The Pricing Battle: CPM vs. Rev-Share
On one side are the Web's content players, including the mighty portals America Online, Yahoo and Microsoft Network. On the other side are the Web's diverse retailers, ranging from e-tailers such as Amazon and eToys to clicks-and-mortar titans like Barnes & Noble and Toys 'R' Us. The taut rope connecting them is the currency of the new economy: online marketing deals. Each side is pulling the rope with all its might, as if its very existence depended on it. With the recent collapse of the dot-com stock bubble, the rope is now near its breaking point.
At stake is how online marketing gets priced and measured. Should marketers pay based on how many eyeballs they reach or only for the small fraction of viewers who take out their credit card and make a purchase? Let's consider both sides.
Content companies such as Lycos or iVillage are in the media business, the same as magazine publishers and TV networks, which means they're good at attracting and retaining an audience by informing or entertaining them. They make money by selling various marketers access to that audience. In their view, the way to price such access is on the basis of how many pairs of eyeballs a particular marketing message hits. They strongly prefer to get paid based on how many people see an ad - not just on how many are moved to action by it.
In content companies of all sizes, the preferred pricing model is cost per thousand impressions. Prices have been rising in the past two years, so that marketers can expect to pay $25 to $75 CPM for placement on prime portal real estate.
Online retailers, however, hold a completely contradictory point of view. Increasingly, they are unwilling to invest in the Web as a branding medium. They are measuring their online marketing expenditures exclusively based on customer acquisition costs. The best retailers are working diligently on reducing the cost to acquire a customer below the lifetime value of that customer. Why? Because that is the key to profitability for a retailer. And as the stock prices of online retailers swirl around the drain, a demonstrable path to profitability will mean the difference between life and death for many.
Right now, every online retailer is re-evaluating its marketing spending, attempting to shift as much of it as possible to "pay for performance." What that means in practice is that they are saying no to CPM-based deals and are structuring their marketing deals solely on the basis of sales-driven deals. The buzzword for this approach is "rev-share."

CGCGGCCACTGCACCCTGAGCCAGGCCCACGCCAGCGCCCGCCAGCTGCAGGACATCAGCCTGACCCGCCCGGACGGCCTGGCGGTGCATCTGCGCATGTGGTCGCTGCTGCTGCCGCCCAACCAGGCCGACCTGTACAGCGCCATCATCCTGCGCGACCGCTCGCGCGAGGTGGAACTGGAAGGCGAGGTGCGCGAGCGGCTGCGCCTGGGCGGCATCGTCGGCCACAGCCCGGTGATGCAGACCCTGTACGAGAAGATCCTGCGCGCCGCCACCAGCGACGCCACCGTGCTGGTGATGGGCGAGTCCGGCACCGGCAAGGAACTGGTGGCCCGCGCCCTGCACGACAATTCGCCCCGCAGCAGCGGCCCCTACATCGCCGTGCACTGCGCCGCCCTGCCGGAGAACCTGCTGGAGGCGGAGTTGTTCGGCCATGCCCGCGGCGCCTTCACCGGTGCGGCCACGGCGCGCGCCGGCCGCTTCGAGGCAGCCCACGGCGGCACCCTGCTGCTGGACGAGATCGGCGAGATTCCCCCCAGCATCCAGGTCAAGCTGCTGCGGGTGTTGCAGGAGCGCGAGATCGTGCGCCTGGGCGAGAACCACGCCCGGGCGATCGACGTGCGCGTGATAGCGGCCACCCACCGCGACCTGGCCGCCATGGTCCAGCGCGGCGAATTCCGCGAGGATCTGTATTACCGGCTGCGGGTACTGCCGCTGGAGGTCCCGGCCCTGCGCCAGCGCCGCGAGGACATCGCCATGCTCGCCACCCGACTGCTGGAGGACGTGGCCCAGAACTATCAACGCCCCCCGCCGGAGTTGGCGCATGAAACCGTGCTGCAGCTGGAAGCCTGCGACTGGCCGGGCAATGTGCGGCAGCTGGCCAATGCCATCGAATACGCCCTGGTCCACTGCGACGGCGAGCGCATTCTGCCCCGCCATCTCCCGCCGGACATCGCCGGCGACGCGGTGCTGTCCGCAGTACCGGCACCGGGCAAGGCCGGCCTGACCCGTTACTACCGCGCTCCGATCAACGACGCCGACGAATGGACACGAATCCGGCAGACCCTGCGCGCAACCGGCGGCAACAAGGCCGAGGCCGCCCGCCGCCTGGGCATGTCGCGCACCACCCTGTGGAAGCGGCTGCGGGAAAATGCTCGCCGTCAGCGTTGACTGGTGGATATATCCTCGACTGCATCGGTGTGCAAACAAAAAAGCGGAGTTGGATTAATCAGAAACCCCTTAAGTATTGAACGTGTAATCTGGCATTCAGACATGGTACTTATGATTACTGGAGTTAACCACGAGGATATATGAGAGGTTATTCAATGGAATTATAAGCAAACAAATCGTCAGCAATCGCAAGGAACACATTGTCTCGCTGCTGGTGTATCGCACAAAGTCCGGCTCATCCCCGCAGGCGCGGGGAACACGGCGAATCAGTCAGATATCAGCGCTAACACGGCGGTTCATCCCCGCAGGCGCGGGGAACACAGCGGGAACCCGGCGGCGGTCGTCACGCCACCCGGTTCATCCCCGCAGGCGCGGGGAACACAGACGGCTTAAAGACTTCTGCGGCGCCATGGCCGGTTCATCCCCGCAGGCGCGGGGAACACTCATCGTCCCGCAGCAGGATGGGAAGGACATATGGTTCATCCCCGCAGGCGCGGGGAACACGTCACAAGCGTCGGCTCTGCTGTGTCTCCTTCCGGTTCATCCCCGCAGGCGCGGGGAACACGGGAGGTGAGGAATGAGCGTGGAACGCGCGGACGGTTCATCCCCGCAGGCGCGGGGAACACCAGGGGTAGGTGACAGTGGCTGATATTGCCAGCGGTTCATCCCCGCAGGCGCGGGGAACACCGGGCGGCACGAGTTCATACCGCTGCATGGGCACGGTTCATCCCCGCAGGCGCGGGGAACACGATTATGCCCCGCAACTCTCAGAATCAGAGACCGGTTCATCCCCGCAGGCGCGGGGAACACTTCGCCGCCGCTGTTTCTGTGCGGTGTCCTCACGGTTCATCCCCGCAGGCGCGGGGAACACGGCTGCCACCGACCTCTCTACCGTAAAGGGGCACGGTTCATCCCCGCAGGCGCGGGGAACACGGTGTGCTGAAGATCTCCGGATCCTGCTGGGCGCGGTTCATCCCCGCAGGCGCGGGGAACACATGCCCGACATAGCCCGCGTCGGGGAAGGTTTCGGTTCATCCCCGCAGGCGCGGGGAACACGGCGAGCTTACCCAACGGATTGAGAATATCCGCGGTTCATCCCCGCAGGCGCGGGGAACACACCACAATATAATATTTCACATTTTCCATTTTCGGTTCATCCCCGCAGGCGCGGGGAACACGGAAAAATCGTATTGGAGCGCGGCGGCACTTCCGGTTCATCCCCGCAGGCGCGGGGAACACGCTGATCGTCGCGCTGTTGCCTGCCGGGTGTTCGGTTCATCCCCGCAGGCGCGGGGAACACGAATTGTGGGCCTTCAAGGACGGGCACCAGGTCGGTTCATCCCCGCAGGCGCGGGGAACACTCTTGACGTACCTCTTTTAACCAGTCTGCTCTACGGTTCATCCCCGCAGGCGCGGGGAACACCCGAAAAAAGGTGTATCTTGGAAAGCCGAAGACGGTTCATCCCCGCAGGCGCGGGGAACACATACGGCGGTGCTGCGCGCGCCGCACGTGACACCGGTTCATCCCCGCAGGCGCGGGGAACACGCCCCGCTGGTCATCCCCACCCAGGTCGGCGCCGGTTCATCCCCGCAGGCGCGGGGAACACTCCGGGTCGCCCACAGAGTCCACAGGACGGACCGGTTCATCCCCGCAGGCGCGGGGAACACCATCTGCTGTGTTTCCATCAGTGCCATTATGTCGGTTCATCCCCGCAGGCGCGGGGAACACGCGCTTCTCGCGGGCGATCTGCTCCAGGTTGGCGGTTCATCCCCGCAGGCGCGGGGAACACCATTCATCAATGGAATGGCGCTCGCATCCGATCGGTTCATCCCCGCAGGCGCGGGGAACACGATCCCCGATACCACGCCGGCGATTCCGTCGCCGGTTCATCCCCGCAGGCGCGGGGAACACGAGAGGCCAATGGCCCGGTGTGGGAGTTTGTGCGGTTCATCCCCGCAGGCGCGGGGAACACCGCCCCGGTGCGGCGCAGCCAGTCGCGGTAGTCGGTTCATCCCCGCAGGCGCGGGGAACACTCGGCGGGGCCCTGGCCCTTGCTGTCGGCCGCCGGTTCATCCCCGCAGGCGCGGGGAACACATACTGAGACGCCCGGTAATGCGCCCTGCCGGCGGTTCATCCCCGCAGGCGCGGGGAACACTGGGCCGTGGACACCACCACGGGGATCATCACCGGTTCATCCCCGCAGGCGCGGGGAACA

The tug of war comes down to this: CPM vs. rev-share. On the surface, this appears to be a conflict about risk. The content companies ask, "Why should I take on the risk of whether the ad you place on my site has enough sizzle to capture people's attention, get them to click and spur them to buy?" The online retailers ask, "Why should I pay you for displaying my marketing message where it generates no economic value, when the Internet makes it possible to target and track performance?" But beneath the surface lies a far more serious dispute: economics.
A typical rev-share deal delivers a 10 percent commission to a content site on every sale it drives to the online retailer. If the average order totals $30, the content site will rack up commissions at the rate of $3 per sale.
That might sound good when you first hear it. However, for most retailers, only one out of 50 visitors to an ad decide to make a purchase (a conversion rate of 2 percent). Worse still, readers are getting better at ignoring online ads.
At this point, an ad is considered successful even if only one out of 200 viewers clicks on it (a click-through rate of 0.5 percent). As a result, to drive a sale to an online retailer, a content company needs to display an ad 200 x 50 times. That's 10,000 impressions to generate a single sale (and its $3 sales commission). Reckoned in CPM, that's $3 for 10 "thousand impressions," or, literally, a meager 30 cents CPM. Compare that to the $25 to $75 CPM rate cards at top-tier content sites, and you appreciate the magnitude of the gulf between the worlds of commerce and content.
Will major portals begin to drown in unsold ad inventory and be forced to accept the higher risks and lesser economics of pay-for-performance deals demanded by the online retailers? Or will online retailers, competing against each other for customers this holiday season, eventually cave in and pay the high rents for portal real estate on a CPM basis? Either way, it's sure to be a battle worth watching.